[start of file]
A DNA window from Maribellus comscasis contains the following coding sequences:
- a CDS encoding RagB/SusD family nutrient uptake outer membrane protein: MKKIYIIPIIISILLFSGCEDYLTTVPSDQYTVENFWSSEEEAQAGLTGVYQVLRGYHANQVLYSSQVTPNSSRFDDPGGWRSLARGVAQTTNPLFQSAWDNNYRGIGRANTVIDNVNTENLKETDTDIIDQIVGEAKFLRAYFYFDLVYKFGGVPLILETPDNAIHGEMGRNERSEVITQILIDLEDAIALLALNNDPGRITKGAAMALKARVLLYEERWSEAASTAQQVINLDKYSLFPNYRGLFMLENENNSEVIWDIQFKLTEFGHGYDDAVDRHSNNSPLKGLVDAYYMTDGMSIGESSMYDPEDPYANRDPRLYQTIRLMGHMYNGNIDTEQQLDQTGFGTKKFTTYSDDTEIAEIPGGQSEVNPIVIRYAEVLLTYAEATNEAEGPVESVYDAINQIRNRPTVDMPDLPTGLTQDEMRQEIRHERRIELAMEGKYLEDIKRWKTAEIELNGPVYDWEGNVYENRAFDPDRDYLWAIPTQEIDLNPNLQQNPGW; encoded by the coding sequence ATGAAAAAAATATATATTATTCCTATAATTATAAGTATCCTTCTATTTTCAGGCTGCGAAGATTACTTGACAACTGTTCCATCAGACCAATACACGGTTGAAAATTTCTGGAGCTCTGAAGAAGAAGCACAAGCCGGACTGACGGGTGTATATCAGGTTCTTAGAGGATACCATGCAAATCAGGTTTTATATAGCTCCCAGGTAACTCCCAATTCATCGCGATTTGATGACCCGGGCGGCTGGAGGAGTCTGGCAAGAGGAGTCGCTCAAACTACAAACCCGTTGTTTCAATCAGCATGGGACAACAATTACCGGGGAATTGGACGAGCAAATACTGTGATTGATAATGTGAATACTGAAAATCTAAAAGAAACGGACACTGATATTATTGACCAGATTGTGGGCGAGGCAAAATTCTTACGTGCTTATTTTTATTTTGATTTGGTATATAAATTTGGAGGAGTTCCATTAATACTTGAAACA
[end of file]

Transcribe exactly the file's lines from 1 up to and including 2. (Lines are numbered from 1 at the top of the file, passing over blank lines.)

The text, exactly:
A DNA window from Maribellus comscasis contains the following coding sequences:
- a CDS encoding RagB/SusD family nutrient uptake outer membrane protein: MKKIYIIPIIISILLFSGCEDYLTTVPSDQYTVENFWSSEEEAQAGLTGVYQVLRGYHANQVLYSSQVTPNSSRFDDPGGWRSLARGVAQTTNPLFQSAWDNNYRGIGRANTVIDNVNTENLKETDTDIIDQIVGEAKFLRAYFYFDLVYKFGGVPLILETPDNAIHGEMGRNERSEVITQILIDLEDAIALLALNNDPGRITKGAAMALKARVLLYEERWSEAASTAQQVINLDKYSLFPNYRGLFMLENENNSEVIWDIQFKLTEFGHGYDDAVDRHSNNSPLKGLVDAYYMTDGMSIGESSMYDPEDPYANRDPRLYQTIRLMGHMYNGNIDTEQQLDQTGFGTKKFTTYSDDTEIAEIPGGQSEVNPIVIRYAEVLLTYAEATNEAEGPVESVYDAINQIRNRPTVDMPDLPTGLTQDEMRQEIRHERRIELAMEGKYLEDIKRWKTAEIELNGPVYDWEGNVYENRAFDPDRDYLWAIPTQEIDLNPNLQQNPGW; encoded by the coding sequence ATGAAAAAAATATATATTATTCCTATAATTATAAGTATCCTTCTATTTTCAGGCTGCGAAGATTACTTGACAACTGTTCCATCAGACCAATACACGGTTGAAAATTTCTGGAGCTCTGAAGAAGAAGCACAAGCCGGACTGACGGGTGTATATCAGGTTCTTAGAGGATACCATGCAAATCAGGTTTTATATAGCTCCCAGGTAACTCCCAATTCATCGCGATTTGATGACCCGGGCGGCTGGAGGAGTCTGGCAAGAGGAGTCGCTCAAACTACAAACCCGTTGTTTCAATCAGCATGGGACAACAATTACCGGGGAATTGGACGAGCAAATACTGTGATTGATAATGTGAATACTGAAAATCTAAAAGAAACGGACACTGATATTATTGACCAGATTGTGGGCGAGGCAAAATTCTTACGTGCTTATTTTTATTTTGATTTGGTATATAAATTTGGAGGAGTTCCATTAATACTTGAAACA